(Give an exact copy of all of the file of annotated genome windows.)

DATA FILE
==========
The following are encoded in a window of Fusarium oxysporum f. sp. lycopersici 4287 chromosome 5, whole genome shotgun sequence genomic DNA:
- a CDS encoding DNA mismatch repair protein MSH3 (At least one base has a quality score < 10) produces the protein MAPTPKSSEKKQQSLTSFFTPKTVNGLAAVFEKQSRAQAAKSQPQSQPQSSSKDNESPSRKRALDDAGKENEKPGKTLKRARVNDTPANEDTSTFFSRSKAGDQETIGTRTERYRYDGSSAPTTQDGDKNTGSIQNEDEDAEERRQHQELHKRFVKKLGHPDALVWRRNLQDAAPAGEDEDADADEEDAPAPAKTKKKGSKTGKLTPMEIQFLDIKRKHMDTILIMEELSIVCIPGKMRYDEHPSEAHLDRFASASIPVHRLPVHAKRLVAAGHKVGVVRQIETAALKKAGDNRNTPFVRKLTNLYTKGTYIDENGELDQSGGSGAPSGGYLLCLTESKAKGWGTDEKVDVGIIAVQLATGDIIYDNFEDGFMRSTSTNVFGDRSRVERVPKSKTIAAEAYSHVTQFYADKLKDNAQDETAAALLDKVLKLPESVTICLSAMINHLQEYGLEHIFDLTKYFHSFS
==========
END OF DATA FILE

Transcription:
The following are encoded in a window of Fusarium oxysporum f. sp. lycopersici 4287 chromosome 5, whole genome shotgun sequence genomic DNA:
- a CDS encoding DNA mismatch repair protein MSH3 (At least one base has a quality score < 10) produces the protein MAPTPKSSEKKQQSLTSFFTPKTVNGLAAVFEKQSRAQAAKSQPQSQPQSSSKDNESPSRKRALDDAGKENEKPGKTLKRARVNDTPANEDTSTFFSRSKAGDQETIGTRTERYRYDGSSAPTTQDGDKNTGSIQNEDEDAEERRQHQELHKRFVKKLGHPDALVWRRNLQDAAPAGEDEDADADEEDAPAPAKTKKKGSKTGKLTPMEIQFLDIKRKHMDTILIMEELSIVCIPGKMRYDEHPSEAHLDRFASASIPVHRLPVHAKRLVAAGHKVGVVRQIETAALKKAGDNRNTPFVRKLTNLYTKGTYIDENGELDQSGGSGAPSGGYLLCLTESKAKGWGTDEKVDVGIIAVQLATGDIIYDNFEDGFMRSTSTNVFGDRSRVERVPKSKTIAAEAYSHVTQFYADKLKDNAQDETAAALLDKVLKLPESVTICLSAMINHLQEYGLEHIFDLTKYFHSFS